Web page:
Friday, August 31, 2007

Things that Make You Go, "Hmmm..."

Is it just me, or have you wondered just where Jenny Craig has been throughout the Larry Craig Airport Pottygate saga?

Think about it: You never see Jenny Craig and Larry Craig in the same place at the same time.

I just wonder whether they might be one and the same, (a la that Michael vs Janet Jackson thing...) and living a double life has finally caught up with them.

Would explain the Congressperson's unusual behavior in that bathroom stall...

Also, I have held my tongue throughout the Michael Vick affair.
Pardon the pun, but I really saw no benefit to “piling on,” or kicking a dog while he was down.
Seriously, what kind of punishment should be meted out to this guy?

The NFL is talking about lifetime suspension.
I disagree.
Let the man play ball for what ever pro team will have him, with one important caveat:
He can play as long as he wins.
First time he loses, just electrocute him.
Or hang him.
After all, the punishment should fit the crime, right?

Speaking of crime and punishment, what is the rationale behind the White House seeking a rule change within the Federal Housing Administration (FHA) to provide some relief for folks falling behind on their mortgages? The thinking is that people who bit off more than they could chew (or should have been allowed to chew) would be allowed to refinance under the federally-insured loan program.

I have a few problems with this.
First, it blatantly rewards the stupidity of lenders who bent the rules, or turned a blind eye to reality in providing loans to people that on any other planet could not have qualified.

Second, it eliminates the consequences the rest of us must acknowledge for defaulting on a loan, no matter how skanky the underwriting.

Third, and this is personal, if the greedy lenders and shady borrowers get away with this, does that make the rest of us who bought houses within our means, and have continued to pay our mortgages without fail, just a bunch of chumps?

Coincidentally, the banking establishment pushed really hard last year to get a change in the bankruptcy laws. It’s now much harder to discharge debt under the new rules. I think there is some culpability that must be acknowledged in the creation of an impossible situation for many people: Banks have become thinly veneered dealers of financial crack, offering dimebags of easy credit.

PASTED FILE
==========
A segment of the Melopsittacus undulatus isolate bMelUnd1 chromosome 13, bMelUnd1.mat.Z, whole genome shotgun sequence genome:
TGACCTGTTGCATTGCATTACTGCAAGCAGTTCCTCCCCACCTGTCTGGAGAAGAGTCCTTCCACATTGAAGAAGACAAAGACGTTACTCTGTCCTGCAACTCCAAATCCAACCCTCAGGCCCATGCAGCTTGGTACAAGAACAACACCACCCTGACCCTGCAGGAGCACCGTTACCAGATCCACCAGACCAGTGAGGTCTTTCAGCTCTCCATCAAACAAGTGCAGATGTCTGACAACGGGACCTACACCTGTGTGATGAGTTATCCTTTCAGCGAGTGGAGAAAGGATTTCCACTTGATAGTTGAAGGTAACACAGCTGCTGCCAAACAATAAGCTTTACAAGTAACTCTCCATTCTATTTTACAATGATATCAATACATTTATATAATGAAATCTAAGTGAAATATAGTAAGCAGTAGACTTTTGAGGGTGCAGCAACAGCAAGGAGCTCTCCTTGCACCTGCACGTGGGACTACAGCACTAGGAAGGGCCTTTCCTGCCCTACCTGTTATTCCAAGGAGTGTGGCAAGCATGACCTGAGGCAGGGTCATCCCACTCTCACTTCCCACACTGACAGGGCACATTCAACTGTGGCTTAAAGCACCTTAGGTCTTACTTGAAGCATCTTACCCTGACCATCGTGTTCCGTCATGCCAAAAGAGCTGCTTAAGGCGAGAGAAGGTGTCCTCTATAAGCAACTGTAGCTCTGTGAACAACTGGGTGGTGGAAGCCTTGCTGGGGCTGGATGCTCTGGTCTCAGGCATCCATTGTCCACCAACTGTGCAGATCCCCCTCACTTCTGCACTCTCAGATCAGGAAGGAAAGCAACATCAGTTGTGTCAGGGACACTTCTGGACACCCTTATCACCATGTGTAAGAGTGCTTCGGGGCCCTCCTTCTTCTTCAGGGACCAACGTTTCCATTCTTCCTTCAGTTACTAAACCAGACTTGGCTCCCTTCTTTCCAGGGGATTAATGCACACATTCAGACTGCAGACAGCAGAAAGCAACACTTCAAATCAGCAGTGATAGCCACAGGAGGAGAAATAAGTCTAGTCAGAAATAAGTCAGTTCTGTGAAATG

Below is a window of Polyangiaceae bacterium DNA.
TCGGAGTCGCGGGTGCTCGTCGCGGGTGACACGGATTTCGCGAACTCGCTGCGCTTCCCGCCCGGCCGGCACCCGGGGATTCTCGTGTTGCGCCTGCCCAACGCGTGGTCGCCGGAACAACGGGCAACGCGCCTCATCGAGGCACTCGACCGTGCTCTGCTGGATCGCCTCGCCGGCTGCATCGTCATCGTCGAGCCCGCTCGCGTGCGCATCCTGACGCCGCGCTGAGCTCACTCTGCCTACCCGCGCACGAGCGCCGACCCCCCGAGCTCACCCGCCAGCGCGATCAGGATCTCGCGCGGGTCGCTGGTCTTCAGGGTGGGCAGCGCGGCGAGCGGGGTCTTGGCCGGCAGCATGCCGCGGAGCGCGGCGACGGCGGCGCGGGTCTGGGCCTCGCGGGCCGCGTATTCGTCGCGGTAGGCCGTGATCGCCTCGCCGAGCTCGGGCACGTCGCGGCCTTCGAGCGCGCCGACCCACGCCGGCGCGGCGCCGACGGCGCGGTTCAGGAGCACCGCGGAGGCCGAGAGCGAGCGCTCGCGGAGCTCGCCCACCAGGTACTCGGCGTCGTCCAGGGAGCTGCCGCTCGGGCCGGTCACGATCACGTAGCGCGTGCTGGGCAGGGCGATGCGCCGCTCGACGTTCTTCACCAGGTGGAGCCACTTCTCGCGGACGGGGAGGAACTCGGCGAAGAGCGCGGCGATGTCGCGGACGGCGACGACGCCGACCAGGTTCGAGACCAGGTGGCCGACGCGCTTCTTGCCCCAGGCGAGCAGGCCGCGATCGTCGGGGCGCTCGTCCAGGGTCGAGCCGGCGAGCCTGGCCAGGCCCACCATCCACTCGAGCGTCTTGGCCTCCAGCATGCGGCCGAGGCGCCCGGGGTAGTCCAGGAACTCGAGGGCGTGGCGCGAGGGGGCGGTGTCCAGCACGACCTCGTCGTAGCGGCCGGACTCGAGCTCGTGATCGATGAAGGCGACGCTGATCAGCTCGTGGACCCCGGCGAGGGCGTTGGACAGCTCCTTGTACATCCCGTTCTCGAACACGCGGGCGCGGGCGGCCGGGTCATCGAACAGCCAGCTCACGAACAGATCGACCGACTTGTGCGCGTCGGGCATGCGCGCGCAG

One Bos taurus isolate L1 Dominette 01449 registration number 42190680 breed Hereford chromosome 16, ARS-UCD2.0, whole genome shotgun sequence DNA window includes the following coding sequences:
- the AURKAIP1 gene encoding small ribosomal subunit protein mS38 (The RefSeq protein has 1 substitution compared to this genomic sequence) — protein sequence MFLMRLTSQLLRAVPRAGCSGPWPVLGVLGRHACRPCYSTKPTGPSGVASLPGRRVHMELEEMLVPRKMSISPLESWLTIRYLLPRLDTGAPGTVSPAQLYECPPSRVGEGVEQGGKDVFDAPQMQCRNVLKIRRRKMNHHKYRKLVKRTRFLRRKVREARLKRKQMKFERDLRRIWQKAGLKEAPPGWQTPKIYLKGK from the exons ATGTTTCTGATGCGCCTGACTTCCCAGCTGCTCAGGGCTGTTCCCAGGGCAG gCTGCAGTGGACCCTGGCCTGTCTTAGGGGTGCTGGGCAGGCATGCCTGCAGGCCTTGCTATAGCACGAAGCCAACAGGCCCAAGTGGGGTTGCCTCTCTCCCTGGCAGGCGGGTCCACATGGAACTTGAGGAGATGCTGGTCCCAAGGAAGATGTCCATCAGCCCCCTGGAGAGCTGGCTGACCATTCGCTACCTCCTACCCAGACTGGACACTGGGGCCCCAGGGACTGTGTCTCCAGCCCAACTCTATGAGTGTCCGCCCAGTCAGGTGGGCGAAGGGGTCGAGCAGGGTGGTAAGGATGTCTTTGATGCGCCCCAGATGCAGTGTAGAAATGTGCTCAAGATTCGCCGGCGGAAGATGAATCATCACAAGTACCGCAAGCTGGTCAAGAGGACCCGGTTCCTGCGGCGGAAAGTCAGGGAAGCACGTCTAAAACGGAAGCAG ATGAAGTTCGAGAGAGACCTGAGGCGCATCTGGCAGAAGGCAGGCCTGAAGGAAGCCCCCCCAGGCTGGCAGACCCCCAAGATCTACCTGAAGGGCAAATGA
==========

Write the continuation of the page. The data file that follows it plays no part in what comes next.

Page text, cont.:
When they get people hooked on the opiate of instant financial ability, and ignore the fact that putting folks in expensive houses with limited ability to pay and minimal (or zero) down payment in the deal, they’re going to walk when forced to choose between making an escalated mortgage payment and buying groceries. All the while, these same banks are papering the mailboxes of these people with multiple offers of easy credit. There seems to be a huge disconnect within the financial community between cause and effect, actions and consequences.

I’ve got zippo sympathy for investors who knowingly bought up large blocks of subprime commercial paper, sucked in by the attractive rates of return they promised. Did these people forget one of the most primal tenets of finance: The higher the rate, the higher the risk?

Now they’re holding the bag on a few billion dollars worth of loans gone bad, which has tainted their credibility, and shriveled up the supply of money available for lending to more credit-worthy borrowers.

The answer is not lower lending rates necessarily. The share of mortgages that are subprime are a fraction of a fraction of the total lending pie, and dropping interest rates just because one sector went FUBAR is a perfect example of the tail wagging the dog.

The answer is not change the FHA rules, either.
Why infect that system with this subprime virus?

The answer is to force the bankers and lenders and borrowers who are all complicit in this mess to face the consequences of their irrational actions.

If President Bush wants to offer a government solution, great: How about creating an incentive for lenders to work out plans with their delinquent borrowers? I don’t know—give away tax credits for lenders who are able to keep people in their homes; there’s a novel concept.

In other words, create the solution within the structure or sector that created the mess, and not infect the rest of the economy any more than it has already become exposed.

Special Thanks to Chris X. Blayney and Vincent T. Rowe for submitting some of the graphics found in today's post.

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